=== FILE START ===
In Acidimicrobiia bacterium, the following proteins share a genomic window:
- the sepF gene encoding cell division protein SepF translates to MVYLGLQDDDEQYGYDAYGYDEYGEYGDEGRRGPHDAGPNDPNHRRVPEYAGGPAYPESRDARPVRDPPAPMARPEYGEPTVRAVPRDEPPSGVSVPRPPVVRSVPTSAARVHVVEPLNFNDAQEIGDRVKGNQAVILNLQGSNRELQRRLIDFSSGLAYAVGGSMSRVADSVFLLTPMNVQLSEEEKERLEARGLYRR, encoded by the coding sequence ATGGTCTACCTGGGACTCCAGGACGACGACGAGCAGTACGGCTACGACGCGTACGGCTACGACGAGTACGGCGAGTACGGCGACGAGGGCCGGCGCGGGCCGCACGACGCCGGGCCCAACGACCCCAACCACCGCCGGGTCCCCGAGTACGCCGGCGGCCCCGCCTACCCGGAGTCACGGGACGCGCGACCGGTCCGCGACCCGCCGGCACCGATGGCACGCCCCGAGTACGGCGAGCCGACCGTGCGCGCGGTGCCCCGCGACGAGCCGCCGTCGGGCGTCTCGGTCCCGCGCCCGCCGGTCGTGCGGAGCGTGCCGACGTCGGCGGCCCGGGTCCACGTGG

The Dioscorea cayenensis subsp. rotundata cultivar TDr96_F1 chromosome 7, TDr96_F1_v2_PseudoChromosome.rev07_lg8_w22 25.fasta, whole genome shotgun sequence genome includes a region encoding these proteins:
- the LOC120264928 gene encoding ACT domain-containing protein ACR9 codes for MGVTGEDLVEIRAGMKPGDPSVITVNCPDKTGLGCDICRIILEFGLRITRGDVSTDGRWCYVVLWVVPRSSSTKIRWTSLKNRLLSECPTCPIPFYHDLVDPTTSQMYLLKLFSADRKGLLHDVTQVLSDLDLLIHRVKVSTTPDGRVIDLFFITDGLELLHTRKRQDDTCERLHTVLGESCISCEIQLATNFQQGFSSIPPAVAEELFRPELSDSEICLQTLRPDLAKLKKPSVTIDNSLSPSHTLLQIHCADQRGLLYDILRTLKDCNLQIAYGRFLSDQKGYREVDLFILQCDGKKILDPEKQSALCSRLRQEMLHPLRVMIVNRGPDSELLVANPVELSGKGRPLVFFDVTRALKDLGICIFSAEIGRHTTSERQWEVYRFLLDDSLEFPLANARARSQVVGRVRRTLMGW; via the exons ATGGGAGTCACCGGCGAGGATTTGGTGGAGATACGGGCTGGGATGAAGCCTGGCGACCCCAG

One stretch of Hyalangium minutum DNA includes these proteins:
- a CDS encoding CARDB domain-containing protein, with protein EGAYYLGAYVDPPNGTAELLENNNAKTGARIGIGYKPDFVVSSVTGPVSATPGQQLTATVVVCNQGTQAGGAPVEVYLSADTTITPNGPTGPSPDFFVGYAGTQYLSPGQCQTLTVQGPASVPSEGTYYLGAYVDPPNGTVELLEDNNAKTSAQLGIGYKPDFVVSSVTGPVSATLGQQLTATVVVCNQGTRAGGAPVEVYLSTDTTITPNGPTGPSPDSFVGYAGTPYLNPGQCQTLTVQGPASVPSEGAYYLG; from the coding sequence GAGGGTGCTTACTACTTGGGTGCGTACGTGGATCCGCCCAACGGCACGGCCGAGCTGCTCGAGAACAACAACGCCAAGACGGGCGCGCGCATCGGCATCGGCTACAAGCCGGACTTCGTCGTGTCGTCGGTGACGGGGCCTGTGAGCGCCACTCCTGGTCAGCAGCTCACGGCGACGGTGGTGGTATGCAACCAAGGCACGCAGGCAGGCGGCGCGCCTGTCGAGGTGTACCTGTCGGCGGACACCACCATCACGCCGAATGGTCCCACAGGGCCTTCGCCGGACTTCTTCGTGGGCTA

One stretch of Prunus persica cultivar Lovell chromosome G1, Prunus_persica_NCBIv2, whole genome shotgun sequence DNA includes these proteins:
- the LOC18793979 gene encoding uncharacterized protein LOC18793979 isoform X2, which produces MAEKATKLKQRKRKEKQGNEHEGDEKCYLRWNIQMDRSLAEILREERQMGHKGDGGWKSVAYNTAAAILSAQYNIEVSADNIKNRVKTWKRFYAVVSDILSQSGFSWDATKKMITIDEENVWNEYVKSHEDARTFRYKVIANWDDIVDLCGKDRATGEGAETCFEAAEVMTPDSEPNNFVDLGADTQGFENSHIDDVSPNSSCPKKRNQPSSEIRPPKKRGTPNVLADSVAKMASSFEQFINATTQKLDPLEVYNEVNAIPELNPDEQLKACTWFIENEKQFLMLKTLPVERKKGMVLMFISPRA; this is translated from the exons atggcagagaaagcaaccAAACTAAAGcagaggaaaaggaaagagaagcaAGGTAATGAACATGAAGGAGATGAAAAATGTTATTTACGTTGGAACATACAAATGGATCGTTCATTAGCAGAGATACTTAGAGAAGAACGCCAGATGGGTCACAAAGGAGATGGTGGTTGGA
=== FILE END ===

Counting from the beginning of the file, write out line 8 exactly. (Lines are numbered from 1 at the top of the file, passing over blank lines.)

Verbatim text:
- the LOC18793979 gene encoding uncharacterized protein LOC18793979 isoform X2, which produces MAEKATKLKQRKRKEKQGNEHEGDEKCYLRWNIQMDRSLAEILREERQMGHKGDGGWKSVAYNTAAAILSAQYNIEVSADNIKNRVKTWKRFYAVVSDILSQSGFSWDATKKMITIDEENVWNEYVKSHEDARTFRYKVIANWDDIVDLCGKDRATGEGAETCFEAAEVMTPDSEPNNFVDLGADTQGFENSHIDDVSPNSSCPKKRNQPSSEIRPPKKRGTPNVLADSVAKMASSFEQFINATTQKLDPLEVYNEVNAIPELNPDEQLKACTWFIENEKQFLMLKTLPVERKKGMVLMFISPRA; this is translated from the exons atggcagagaaagcaaccAAACTAAAGcagaggaaaaggaaagagaagcaAGGTAATGAACATGAAGGAGATGAAAAATGTTATTTACGTTGGAACATACAAATGGATCGTTCATTAGCAGAGATACTTAGAGAAGAACGCCAGATGGGTCACAAAGGAGATGGTGGTTGGA